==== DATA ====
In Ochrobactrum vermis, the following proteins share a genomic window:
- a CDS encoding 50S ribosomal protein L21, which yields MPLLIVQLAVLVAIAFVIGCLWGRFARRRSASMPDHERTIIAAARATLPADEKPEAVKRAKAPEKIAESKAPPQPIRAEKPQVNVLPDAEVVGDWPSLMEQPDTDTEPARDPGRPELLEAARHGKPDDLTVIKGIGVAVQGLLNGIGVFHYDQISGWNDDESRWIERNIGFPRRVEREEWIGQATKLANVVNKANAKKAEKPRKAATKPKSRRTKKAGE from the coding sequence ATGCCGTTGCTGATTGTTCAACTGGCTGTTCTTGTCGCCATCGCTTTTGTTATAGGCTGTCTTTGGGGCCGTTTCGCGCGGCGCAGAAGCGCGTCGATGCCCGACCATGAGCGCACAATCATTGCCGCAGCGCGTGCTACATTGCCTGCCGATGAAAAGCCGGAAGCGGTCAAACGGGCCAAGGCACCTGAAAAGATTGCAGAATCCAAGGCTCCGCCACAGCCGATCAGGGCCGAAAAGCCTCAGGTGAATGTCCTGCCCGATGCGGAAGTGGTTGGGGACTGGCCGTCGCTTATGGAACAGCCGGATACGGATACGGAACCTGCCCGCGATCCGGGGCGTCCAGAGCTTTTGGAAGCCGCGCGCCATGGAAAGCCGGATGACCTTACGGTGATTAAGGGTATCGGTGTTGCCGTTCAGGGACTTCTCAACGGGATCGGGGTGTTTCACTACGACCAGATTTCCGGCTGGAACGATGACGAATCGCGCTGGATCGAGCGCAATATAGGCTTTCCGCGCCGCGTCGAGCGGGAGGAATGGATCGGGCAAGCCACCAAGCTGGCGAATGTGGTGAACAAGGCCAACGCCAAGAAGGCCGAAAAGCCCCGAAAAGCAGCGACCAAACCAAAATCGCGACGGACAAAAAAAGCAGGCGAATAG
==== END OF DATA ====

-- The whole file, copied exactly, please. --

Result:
In Ochrobactrum vermis, the following proteins share a genomic window:
- a CDS encoding 50S ribosomal protein L21, which yields MPLLIVQLAVLVAIAFVIGCLWGRFARRRSASMPDHERTIIAAARATLPADEKPEAVKRAKAPEKIAESKAPPQPIRAEKPQVNVLPDAEVVGDWPSLMEQPDTDTEPARDPGRPELLEAARHGKPDDLTVIKGIGVAVQGLLNGIGVFHYDQISGWNDDESRWIERNIGFPRRVEREEWIGQATKLANVVNKANAKKAEKPRKAATKPKSRRTKKAGE from the coding sequence ATGCCGTTGCTGATTGTTCAACTGGCTGTTCTTGTCGCCATCGCTTTTGTTATAGGCTGTCTTTGGGGCCGTTTCGCGCGGCGCAGAAGCGCGTCGATGCCCGACCATGAGCGCACAATCATTGCCGCAGCGCGTGCTACATTGCCTGCCGATGAAAAGCCGGAAGCGGTCAAACGGGCCAAGGCACCTGAAAAGATTGCAGAATCCAAGGCTCCGCCACAGCCGATCAGGGCCGAAAAGCCTCAGGTGAATGTCCTGCCCGATGCGGAAGTGGTTGGGGACTGGCCGTCGCTTATGGAACAGCCGGATACGGATACGGAACCTGCCCGCGATCCGGGGCGTCCAGAGCTTTTGGAAGCCGCGCGCCATGGAAAGCCGGATGACCTTACGGTGATTAAGGGTATCGGTGTTGCCGTTCAGGGACTTCTCAACGGGATCGGGGTGTTTCACTACGACCAGATTTCCGGCTGGAACGATGACGAATCGCGCTGGATCGAGCGCAATATAGGCTTTCCGCGCCGCGTCGAGCGGGAGGAATGGATCGGGCAAGCCACCAAGCTGGCGAATGTGGTGAACAAGGCCAACGCCAAGAAGGCCGAAAAGCCCCGAAAAGCAGCGACCAAACCAAAATCGCGACGGACAAAAAAAGCAGGCGAATAG